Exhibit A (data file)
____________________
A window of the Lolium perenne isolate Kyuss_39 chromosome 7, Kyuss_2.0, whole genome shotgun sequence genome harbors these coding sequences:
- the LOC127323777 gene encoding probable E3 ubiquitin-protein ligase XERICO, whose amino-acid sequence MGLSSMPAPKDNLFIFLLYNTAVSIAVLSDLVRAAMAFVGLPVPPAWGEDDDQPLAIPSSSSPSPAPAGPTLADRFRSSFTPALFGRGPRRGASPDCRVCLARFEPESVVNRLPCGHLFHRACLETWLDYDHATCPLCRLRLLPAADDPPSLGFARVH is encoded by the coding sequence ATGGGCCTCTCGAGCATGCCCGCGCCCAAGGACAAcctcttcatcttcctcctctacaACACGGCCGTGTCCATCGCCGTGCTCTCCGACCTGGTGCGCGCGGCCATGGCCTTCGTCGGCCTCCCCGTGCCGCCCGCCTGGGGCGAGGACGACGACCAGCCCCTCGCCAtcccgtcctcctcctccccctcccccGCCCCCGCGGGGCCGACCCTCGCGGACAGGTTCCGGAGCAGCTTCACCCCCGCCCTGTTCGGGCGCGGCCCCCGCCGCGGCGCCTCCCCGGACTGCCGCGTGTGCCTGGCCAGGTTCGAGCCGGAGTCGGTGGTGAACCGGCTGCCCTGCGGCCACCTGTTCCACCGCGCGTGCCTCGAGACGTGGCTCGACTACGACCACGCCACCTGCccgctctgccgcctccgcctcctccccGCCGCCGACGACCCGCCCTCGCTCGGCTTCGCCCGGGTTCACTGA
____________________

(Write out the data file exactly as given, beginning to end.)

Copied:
A window of the Lolium perenne isolate Kyuss_39 chromosome 7, Kyuss_2.0, whole genome shotgun sequence genome harbors these coding sequences:
- the LOC127323777 gene encoding probable E3 ubiquitin-protein ligase XERICO, whose amino-acid sequence MGLSSMPAPKDNLFIFLLYNTAVSIAVLSDLVRAAMAFVGLPVPPAWGEDDDQPLAIPSSSSPSPAPAGPTLADRFRSSFTPALFGRGPRRGASPDCRVCLARFEPESVVNRLPCGHLFHRACLETWLDYDHATCPLCRLRLLPAADDPPSLGFARVH is encoded by the coding sequence ATGGGCCTCTCGAGCATGCCCGCGCCCAAGGACAAcctcttcatcttcctcctctacaACACGGCCGTGTCCATCGCCGTGCTCTCCGACCTGGTGCGCGCGGCCATGGCCTTCGTCGGCCTCCCCGTGCCGCCCGCCTGGGGCGAGGACGACGACCAGCCCCTCGCCAtcccgtcctcctcctccccctcccccGCCCCCGCGGGGCCGACCCTCGCGGACAGGTTCCGGAGCAGCTTCACCCCCGCCCTGTTCGGGCGCGGCCCCCGCCGCGGCGCCTCCCCGGACTGCCGCGTGTGCCTGGCCAGGTTCGAGCCGGAGTCGGTGGTGAACCGGCTGCCCTGCGGCCACCTGTTCCACCGCGCGTGCCTCGAGACGTGGCTCGACTACGACCACGCCACCTGCccgctctgccgcctccgcctcctccccGCCGCCGACGACCCGCCCTCGCTCGGCTTCGCCCGGGTTCACTGA